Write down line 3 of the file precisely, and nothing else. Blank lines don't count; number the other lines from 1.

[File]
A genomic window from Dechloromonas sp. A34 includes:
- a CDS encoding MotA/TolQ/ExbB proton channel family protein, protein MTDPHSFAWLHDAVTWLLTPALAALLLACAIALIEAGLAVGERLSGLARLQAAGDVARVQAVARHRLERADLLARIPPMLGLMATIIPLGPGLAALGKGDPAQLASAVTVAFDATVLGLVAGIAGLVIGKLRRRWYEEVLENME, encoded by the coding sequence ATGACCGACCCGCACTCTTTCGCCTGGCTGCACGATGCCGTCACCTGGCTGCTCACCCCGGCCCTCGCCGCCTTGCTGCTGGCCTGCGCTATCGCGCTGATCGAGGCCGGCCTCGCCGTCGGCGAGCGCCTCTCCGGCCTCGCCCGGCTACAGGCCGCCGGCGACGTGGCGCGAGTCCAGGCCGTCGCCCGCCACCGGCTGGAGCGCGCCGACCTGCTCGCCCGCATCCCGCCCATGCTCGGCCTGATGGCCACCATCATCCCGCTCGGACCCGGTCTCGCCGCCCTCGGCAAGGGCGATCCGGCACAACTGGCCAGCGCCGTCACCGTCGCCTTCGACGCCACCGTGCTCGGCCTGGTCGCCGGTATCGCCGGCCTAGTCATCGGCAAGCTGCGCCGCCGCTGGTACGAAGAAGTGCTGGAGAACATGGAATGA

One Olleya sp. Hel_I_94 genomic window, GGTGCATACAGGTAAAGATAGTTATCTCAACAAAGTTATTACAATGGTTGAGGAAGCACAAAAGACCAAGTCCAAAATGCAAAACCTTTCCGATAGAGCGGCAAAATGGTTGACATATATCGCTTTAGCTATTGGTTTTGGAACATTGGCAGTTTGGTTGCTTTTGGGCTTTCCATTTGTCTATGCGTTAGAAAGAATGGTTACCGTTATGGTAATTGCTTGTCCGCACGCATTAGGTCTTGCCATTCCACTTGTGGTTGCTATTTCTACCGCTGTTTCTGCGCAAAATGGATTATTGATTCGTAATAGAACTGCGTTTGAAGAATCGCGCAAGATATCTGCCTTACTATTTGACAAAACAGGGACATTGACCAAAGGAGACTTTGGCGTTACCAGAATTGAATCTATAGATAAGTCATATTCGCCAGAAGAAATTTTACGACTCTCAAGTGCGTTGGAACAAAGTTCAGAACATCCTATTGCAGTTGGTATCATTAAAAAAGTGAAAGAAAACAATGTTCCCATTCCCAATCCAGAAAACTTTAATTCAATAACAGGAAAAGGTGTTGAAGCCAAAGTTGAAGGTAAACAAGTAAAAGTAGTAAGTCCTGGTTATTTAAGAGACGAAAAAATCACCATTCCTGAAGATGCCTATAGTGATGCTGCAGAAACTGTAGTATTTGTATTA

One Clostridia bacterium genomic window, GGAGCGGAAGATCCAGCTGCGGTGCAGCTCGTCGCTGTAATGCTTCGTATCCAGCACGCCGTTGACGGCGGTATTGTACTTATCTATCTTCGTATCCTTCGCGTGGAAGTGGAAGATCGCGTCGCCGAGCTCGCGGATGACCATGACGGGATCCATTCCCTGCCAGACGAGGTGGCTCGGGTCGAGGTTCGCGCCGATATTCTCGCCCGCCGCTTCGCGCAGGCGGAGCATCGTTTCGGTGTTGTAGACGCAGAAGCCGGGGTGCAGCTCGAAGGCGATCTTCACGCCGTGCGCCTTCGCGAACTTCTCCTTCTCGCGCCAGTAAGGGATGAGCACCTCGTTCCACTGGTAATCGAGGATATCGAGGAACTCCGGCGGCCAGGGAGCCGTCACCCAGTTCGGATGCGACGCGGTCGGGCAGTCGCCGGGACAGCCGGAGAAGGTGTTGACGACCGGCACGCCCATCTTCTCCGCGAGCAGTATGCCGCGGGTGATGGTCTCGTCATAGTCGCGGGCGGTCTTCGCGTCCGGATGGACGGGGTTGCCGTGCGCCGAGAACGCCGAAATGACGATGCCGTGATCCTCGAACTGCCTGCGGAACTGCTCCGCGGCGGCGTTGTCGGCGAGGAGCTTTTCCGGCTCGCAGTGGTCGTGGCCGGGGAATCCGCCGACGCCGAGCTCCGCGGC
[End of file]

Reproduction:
One Olleya sp. Hel_I_94 genomic window, GGTGCATACAGGTAAAGATAGTTATCTCAACAAAGTTATTACAATGGTTGAGGAAGCACAAAAGACCAAGTCCAAAATGCAAAACCTTTCCGATAGAGCGGCAAAATGGTTGACATATATCGCTTTAGCTATTGGTTTTGGAACATTGGCAGTTTGGTTGCTTTTGGGCTTTCCATTTGTCTATGCGTTAGAAAGAATGGTTACCGTTATGGTAATTGCTTGTCCGCACGCATTAGGTCTTGCCATTCCACTTGTGGTTGCTATTTCTACCGCTGTTTCTGCGCAAAATGGATTATTGATTCGTAATAGAACTGCGTTTGAAGAATCGCGCAAGATATCTGCCTTACTATTTGACAAAACAGGGACATTGACCAAAGGAGACTTTGGCGTTACCAGAATTGAATCTATAGATAAGTCATATTCGCCAGAAGAAATTTTACGACTCTCAAGTGCGTTGGAACAAAGTTCAGAACATCCTATTGCAGTTGGTATCATTAAAAAAGTGAAAGAAAACAATGTTCCCATTCCCAATCCAGAAAACTTTAATTCAATAACAGGAAAAGGTGTTGAAGCCAAAGTTGAAGGTAAACAAGTAAAAGTAGTAAGTCCTGGTTATTTAAGAGACGAAAAAATCACCATTCCTGAAGATGCCTATAGTGATGCTGCAGAAACTGTAGTATTTGTATTA